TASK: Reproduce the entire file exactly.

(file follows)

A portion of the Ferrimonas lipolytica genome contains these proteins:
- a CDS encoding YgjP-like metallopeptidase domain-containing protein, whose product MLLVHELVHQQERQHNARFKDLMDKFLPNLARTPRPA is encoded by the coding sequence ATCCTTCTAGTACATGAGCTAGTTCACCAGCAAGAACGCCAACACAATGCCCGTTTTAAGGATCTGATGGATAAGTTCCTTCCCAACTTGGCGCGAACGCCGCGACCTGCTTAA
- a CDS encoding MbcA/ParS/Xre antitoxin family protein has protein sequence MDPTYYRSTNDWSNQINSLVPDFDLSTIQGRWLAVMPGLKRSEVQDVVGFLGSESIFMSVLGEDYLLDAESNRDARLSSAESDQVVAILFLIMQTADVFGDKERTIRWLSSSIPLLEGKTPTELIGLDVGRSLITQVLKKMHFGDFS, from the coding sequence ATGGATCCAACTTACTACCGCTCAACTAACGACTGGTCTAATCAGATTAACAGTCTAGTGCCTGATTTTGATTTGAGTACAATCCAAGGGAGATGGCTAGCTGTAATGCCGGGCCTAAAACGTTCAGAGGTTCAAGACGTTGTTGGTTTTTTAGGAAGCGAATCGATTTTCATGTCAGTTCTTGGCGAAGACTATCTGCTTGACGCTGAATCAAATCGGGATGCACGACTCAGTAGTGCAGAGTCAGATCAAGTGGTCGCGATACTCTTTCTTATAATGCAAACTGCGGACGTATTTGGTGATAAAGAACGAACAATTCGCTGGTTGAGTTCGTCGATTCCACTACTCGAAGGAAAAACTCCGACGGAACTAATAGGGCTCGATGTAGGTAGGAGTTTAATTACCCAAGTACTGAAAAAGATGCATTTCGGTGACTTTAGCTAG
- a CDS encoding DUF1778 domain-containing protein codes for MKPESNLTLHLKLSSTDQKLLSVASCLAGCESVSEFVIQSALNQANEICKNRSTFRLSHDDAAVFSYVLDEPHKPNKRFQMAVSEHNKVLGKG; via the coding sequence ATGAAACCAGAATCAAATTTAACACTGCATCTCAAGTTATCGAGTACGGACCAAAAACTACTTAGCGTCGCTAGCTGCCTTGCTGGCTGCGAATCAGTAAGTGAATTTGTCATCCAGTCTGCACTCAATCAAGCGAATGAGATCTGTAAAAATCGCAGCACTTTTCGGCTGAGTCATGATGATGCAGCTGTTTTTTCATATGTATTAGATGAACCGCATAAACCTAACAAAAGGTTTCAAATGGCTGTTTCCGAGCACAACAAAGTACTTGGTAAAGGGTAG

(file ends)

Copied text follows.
A portion of the Ferrimonas lipolytica genome contains these proteins:
- a CDS encoding YgjP-like metallopeptidase domain-containing protein, whose product MLLVHELVHQQERQHNARFKDLMDKFLPNLARTPRPA is encoded by the coding sequence ATCCTTCTAGTACATGAGCTAGTTCACCAGCAAGAACGCCAACACAATGCCCGTTTTAAGGATCTGATGGATAAGTTCCTTCCCAACTTGGCGCGAACGCCGCGACCTGCTTAA
- a CDS encoding MbcA/ParS/Xre antitoxin family protein has protein sequence MDPTYYRSTNDWSNQINSLVPDFDLSTIQGRWLAVMPGLKRSEVQDVVGFLGSESIFMSVLGEDYLLDAESNRDARLSSAESDQVVAILFLIMQTADVFGDKERTIRWLSSSIPLLEGKTPTELIGLDVGRSLITQVLKKMHFGDFS, from the coding sequence ATGGATCCAACTTACTACCGCTCAACTAACGACTGGTCTAATCAGATTAACAGTCTAGTGCCTGATTTTGATTTGAGTACAATCCAAGGGAGATGGCTAGCTGTAATGCCGGGCCTAAAACGTTCAGAGGTTCAAGACGTTGTTGGTTTTTTAGGAAGCGAATCGATTTTCATGTCAGTTCTTGGCGAAGACTATCTGCTTGACGCTGAATCAAATCGGGATGCACGACTCAGTAGTGCAGAGTCAGATCAAGTGGTCGCGATACTCTTTCTTATAATGCAAACTGCGGACGTATTTGGTGATAAAGAACGAACAATTCGCTGGTTGAGTTCGTCGATTCCACTACTCGAAGGAAAAACTCCGACGGAACTAATAGGGCTCGATGTAGGTAGGAGTTTAATTACCCAAGTACTGAAAAAGATGCATTTCGGTGACTTTAGCTAG
- a CDS encoding DUF1778 domain-containing protein codes for MKPESNLTLHLKLSSTDQKLLSVASCLAGCESVSEFVIQSALNQANEICKNRSTFRLSHDDAAVFSYVLDEPHKPNKRFQMAVSEHNKVLGKG; via the coding sequence ATGAAACCAGAATCAAATTTAACACTGCATCTCAAGTTATCGAGTACGGACCAAAAACTACTTAGCGTCGCTAGCTGCCTTGCTGGCTGCGAATCAGTAAGTGAATTTGTCATCCAGTCTGCACTCAATCAAGCGAATGAGATCTGTAAAAATCGCAGCACTTTTCGGCTGAGTCATGATGATGCAGCTGTTTTTTCATATGTATTAGATGAACCGCATAAACCTAACAAAAGGTTTCAAATGGCTGTTTCCGAGCACAACAAAGTACTTGGTAAAGGGTAG